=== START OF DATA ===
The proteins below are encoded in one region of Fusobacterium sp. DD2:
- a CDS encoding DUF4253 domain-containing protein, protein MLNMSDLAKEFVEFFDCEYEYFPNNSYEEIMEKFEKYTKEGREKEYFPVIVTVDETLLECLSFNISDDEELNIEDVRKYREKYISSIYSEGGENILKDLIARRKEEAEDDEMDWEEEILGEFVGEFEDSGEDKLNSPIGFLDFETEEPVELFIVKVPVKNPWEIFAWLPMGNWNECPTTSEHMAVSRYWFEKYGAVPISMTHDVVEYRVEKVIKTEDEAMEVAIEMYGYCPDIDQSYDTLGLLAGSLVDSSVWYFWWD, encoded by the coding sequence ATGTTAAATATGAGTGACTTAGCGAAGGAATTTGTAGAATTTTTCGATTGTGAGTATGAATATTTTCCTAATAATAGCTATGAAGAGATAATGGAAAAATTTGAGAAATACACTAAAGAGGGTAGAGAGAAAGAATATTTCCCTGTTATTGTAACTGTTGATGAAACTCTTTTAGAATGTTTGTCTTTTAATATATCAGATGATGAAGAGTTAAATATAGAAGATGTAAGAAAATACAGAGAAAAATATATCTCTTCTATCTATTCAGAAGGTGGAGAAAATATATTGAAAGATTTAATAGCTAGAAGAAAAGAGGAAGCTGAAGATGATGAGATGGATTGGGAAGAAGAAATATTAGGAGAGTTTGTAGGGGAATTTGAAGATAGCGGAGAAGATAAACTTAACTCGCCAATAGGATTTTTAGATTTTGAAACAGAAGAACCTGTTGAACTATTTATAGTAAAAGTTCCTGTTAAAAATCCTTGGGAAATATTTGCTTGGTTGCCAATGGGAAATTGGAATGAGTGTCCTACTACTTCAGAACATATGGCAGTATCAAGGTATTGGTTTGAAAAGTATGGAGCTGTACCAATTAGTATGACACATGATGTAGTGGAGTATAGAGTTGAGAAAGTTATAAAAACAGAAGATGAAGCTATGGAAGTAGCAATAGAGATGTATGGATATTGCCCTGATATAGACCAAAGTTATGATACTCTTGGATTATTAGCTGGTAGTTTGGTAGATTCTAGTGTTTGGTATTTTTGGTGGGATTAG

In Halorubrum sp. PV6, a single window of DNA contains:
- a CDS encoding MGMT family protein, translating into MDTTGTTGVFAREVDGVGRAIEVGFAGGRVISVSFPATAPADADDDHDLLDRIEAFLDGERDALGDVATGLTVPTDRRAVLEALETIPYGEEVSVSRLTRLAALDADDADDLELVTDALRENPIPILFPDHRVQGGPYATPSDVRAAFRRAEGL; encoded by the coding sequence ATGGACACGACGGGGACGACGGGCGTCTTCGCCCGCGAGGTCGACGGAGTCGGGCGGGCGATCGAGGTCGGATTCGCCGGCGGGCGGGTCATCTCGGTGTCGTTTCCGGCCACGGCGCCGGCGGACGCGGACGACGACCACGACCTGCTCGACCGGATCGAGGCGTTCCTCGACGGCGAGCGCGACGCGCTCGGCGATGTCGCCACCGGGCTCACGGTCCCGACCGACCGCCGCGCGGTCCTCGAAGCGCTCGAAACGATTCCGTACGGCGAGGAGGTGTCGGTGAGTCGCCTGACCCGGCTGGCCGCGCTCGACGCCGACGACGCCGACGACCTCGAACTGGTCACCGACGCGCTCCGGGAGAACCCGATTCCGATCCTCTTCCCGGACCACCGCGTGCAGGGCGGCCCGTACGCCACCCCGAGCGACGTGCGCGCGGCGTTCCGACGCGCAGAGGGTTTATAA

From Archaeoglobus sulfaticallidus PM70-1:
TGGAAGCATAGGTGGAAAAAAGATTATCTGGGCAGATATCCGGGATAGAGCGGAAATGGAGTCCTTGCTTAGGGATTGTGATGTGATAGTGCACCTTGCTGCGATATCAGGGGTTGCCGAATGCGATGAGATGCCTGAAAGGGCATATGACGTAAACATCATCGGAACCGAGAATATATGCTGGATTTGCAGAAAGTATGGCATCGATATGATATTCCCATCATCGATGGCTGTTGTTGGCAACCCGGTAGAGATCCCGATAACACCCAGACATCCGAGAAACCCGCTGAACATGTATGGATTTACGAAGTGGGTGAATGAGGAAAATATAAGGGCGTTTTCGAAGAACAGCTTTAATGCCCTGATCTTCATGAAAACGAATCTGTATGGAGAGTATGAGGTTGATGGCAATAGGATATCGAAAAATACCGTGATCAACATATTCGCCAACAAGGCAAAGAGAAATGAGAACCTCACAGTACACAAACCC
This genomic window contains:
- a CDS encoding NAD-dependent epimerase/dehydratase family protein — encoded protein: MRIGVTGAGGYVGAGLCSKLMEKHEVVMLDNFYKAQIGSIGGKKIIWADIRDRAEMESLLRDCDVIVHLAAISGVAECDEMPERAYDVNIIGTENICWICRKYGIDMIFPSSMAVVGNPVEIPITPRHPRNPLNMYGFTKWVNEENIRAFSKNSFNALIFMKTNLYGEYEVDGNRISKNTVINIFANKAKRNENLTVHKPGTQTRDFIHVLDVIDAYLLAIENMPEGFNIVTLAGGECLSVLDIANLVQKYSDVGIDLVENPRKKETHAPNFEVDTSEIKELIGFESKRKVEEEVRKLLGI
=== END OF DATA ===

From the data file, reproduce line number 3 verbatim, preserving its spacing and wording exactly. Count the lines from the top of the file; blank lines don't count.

In Halorubrum sp. PV6, a single window of DNA contains: